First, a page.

THE WHITE HOUSE
Office of the Press Secretary
STATEMENT BY THE PRESS SECRETARY
A National Security Strategy for a New Century
Today the President forwarded the 1997 National Security Strategy Report, A National Security Strategy for a New Century, to Congress, as required by the Goldwater-Nichols Defense Department Reorganization Act of 1986. The report outlines President Clinton's vision for America's role in the world and details the Administration's main international priorities. As outlined in the 1997 State of the Union Address, President Clinton is advancing the security and prosperity of the American people by building the institutions and understandings that will help secure America's interest into the 21st century. The President's strategy includes:
Fostering a peaceful, undivided, democratic Europe
Forging a strong and stable Asia Pacific community
Building a new, open trading system for the twenty-first century
Keeping America the world's leading force for peace
Increasing cooperation in confronting security threats that disregard national borders Strengthening the diplomatic and military tools required to address these challenges
Central to the President's national security strategy is the importance of US engagement in world affairs and the crucial leadership responsibilities America has as the world's indispensable nation. In the strategy report's preface, the President stresses the importance of America's leadership in harnessing the global forces of integration to further shape existing security, economic and political institutions and further the interests of the American people.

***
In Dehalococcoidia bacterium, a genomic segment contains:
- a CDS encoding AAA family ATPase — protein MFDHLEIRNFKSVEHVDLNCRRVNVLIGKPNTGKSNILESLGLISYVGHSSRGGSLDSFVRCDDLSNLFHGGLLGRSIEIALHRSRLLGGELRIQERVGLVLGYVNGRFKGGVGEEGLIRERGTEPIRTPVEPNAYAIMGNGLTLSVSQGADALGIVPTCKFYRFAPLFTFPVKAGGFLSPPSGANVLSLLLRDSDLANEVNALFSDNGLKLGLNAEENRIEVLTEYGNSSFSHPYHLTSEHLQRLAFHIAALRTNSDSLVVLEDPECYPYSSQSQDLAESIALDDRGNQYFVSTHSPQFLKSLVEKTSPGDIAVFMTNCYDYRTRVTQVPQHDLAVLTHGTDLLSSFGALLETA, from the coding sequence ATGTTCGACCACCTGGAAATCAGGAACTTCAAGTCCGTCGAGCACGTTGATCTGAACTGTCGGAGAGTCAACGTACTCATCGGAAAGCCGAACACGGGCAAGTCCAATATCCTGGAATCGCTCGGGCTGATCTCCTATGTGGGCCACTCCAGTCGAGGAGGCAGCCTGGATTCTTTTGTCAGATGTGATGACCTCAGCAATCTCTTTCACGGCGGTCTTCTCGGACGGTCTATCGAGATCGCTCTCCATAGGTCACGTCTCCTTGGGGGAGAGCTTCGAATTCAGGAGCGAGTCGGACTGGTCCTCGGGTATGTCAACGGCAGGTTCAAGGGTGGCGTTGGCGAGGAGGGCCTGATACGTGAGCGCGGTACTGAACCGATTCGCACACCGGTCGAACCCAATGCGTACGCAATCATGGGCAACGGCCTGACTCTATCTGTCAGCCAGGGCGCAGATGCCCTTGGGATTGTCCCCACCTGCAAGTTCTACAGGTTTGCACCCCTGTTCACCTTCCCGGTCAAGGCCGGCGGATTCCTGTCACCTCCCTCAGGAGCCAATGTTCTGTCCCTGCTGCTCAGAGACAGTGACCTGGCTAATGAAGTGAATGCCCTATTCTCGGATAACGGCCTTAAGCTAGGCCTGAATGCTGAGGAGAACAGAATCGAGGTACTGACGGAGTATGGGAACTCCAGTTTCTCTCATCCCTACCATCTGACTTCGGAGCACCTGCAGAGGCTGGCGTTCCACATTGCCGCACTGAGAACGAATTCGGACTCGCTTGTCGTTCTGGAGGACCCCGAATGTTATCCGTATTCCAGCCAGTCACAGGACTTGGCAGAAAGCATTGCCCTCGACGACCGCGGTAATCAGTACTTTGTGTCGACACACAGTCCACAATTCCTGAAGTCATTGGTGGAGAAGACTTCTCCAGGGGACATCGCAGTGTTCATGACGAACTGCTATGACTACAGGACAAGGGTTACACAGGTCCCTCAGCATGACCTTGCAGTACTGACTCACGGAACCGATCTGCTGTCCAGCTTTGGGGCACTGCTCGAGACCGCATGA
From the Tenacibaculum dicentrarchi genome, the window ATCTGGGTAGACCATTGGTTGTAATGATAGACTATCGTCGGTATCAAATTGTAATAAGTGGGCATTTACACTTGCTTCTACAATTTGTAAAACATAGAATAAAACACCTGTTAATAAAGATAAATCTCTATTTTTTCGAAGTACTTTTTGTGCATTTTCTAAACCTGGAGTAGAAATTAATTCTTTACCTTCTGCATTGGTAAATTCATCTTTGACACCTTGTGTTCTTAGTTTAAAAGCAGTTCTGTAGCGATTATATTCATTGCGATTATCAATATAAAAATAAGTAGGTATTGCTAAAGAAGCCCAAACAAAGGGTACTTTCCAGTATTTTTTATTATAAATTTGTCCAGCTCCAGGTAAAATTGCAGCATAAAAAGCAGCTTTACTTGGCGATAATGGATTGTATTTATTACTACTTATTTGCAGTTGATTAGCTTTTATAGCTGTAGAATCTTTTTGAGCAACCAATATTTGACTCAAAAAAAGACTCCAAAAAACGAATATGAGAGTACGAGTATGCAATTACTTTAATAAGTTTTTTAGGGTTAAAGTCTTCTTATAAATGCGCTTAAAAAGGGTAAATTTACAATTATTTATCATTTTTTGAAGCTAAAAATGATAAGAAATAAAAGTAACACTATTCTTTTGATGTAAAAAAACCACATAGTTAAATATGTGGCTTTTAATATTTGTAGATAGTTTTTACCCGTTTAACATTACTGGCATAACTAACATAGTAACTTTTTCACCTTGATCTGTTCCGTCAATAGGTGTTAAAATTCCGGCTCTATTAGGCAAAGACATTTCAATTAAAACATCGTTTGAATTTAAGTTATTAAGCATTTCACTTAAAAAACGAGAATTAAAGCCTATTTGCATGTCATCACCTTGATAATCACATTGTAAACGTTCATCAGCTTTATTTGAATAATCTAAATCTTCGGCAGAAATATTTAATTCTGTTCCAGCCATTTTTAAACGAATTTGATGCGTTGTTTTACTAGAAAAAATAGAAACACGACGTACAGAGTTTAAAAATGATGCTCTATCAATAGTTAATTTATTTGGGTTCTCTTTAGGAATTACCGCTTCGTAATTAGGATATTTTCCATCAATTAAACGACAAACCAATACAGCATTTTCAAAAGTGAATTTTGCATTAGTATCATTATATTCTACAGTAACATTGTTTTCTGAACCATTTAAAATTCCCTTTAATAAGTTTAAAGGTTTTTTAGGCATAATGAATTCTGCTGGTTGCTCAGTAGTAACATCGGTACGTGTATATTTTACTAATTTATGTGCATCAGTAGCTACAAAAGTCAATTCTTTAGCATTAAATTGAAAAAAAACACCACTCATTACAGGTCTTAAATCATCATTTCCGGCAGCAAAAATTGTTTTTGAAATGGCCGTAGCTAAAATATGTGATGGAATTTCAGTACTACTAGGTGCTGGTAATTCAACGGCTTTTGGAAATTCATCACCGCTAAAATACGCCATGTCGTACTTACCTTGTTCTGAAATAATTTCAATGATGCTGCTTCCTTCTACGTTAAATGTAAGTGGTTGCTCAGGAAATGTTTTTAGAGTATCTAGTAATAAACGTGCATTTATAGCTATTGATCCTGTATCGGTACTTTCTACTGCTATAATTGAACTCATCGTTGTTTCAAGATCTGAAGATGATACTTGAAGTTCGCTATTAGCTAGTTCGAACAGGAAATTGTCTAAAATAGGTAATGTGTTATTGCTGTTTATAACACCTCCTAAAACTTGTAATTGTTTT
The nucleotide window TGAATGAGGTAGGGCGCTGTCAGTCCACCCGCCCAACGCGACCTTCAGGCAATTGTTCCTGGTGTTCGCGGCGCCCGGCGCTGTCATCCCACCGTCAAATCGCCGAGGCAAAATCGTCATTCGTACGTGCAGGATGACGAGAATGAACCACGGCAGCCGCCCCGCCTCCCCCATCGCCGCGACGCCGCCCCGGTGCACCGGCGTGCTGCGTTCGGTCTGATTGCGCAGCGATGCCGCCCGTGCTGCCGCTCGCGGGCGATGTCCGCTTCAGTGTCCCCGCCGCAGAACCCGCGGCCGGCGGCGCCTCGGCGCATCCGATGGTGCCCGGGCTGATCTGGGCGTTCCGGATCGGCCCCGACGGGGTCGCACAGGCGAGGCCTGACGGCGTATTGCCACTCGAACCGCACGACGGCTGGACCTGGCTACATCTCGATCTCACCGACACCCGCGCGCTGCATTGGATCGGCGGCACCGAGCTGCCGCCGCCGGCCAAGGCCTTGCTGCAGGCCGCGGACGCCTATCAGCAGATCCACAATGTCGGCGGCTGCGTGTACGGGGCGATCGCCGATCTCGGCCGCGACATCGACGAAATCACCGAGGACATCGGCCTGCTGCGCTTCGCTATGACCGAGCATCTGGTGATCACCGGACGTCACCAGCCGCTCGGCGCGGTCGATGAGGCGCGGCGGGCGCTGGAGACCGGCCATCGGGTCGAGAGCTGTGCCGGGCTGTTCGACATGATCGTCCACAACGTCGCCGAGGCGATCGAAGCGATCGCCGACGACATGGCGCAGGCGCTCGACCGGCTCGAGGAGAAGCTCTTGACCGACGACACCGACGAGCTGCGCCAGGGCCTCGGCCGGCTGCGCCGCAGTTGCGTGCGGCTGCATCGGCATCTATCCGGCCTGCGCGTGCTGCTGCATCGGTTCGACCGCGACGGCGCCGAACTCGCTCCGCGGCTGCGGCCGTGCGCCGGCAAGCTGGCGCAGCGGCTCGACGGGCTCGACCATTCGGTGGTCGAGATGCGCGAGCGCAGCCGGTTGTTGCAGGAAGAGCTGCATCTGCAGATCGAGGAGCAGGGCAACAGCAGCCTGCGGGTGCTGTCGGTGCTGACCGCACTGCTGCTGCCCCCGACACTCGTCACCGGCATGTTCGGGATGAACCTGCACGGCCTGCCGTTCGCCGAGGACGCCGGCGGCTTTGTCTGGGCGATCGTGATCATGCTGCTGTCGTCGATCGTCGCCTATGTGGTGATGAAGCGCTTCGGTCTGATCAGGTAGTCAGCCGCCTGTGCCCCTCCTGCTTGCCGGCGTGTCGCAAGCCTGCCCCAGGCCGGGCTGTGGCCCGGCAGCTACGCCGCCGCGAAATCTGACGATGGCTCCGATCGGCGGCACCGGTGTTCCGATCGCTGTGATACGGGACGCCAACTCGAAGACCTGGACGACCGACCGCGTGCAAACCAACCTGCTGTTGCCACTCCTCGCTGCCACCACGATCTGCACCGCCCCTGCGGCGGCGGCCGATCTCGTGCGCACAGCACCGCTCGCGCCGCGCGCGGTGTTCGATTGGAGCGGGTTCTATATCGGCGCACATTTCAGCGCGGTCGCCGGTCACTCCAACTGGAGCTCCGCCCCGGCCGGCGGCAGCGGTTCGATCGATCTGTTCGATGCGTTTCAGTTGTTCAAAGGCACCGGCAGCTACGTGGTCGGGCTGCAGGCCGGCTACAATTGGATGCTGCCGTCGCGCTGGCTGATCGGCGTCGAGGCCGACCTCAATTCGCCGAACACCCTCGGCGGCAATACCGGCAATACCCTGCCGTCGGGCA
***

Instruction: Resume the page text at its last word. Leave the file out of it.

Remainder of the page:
The Defense Department's Quadrennial Defense Review (QDR), to be unveiled on May 19, was developed in parallel with and draws on the 1997 National Security Strategy Report. Both reports emphasize the need to shape the international environment to prevent or deter threats; to maintain an ability to respond across the full spectrum of potential crises, up to and including fighting and winning major theater wars; and to prepare today to meet the challenges of tomorrow's uncertain future. In addition, the 1997 National Security Strategy Report and the QDR stress the need to retain an ability to fight two regional wars nearly simultaneously.
This is the Clinton Administration's fourth National Security Strategy Report.
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